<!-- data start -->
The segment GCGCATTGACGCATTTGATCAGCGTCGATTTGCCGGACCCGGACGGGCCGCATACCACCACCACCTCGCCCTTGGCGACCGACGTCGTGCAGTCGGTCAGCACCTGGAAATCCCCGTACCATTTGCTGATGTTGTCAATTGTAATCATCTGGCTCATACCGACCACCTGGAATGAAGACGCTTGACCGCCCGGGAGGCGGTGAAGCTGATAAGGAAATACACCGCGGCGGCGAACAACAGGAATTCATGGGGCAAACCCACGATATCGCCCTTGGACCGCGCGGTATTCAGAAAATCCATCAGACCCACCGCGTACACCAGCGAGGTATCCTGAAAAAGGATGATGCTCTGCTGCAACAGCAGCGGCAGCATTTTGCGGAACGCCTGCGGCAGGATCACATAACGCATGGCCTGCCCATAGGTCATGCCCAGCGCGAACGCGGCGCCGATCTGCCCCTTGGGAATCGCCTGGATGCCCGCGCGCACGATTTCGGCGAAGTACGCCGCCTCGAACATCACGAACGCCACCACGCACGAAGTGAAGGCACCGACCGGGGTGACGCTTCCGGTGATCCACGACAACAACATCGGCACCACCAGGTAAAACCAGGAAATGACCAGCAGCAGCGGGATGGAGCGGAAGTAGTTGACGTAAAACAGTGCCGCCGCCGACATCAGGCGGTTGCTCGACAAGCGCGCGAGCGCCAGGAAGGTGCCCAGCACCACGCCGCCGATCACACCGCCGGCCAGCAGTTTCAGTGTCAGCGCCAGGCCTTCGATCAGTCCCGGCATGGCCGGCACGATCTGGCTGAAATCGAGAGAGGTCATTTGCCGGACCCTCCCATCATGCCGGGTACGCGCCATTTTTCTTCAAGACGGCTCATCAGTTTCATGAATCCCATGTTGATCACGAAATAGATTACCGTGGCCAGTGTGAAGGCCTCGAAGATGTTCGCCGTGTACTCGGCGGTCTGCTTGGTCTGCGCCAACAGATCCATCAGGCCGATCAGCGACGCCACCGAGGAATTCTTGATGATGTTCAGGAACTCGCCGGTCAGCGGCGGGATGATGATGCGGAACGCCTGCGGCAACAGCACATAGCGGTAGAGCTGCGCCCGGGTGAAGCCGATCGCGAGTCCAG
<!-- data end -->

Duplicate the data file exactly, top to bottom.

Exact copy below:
The segment GCGCATTGACGCATTTGATCAGCGTCGATTTGCCGGACCCGGACGGGCCGCATACCACCACCACCTCGCCCTTGGCGACCGACGTCGTGCAGTCGGTCAGCACCTGGAAATCCCCGTACCATTTGCTGATGTTGTCAATTGTAATCATCTGGCTCATACCGACCACCTGGAATGAAGACGCTTGACCGCCCGGGAGGCGGTGAAGCTGATAAGGAAATACACCGCGGCGGCGAACAACAGGAATTCATGGGGCAAACCCACGATATCGCCCTTGGACCGCGCGGTATTCAGAAAATCCATCAGACCCACCGCGTACACCAGCGAGGTATCCTGAAAAAGGATGATGCTCTGCTGCAACAGCAGCGGCAGCATTTTGCGGAACGCCTGCGGCAGGATCACATAACGCATGGCCTGCCCATAGGTCATGCCCAGCGCGAACGCGGCGCCGATCTGCCCCTTGGGAATCGCCTGGATGCCCGCGCGCACGATTTCGGCGAAGTACGCCGCCTCGAACATCACGAACGCCACCACGCACGAAGTGAAGGCACCGACCGGGGTGACGCTTCCGGTGATCCACGACAACAACATCGGCACCACCAGGTAAAACCAGGAAATGACCAGCAGCAGCGGGATGGAGCGGAAGTAGTTGACGTAAAACAGTGCCGCCGCCGACATCAGGCGGTTGCTCGACAAGCGCGCGAGCGCCAGGAAGGTGCCCAGCACCACGCCGCCGATCACACCGCCGGCCAGCAGTTTCAGTGTCAGCGCCAGGCCTTCGATCAGTCCCGGCATGGCCGGCACGATCTGGCTGAAATCGAGAGAGGTCATTTGCCGGACCCTCCCATCATGCCGGGTACGCGCCATTTTTCTTCAAGACGGCTCATCAGTTTCATGAATCCCATGTTGATCACGAAATAGATTACCGTGGCCAGTGTGAAGGCCTCGAAGATGTTCGCCGTGTACTCGGCGGTCTGCTTGGTCTGCGCCAACAGATCCATCAGGCCGATCAGCGACGCCACCGAGGAATTCTTGATGATGTTCAGGAACTCGCCGGTCAGCGGCGGGATGATGATGCGGAACGCCTGCGGCAACAGCACATAGCGGTAGAGCTGCGCCCGGGTGAAGCCGATCGCGAGTCCAG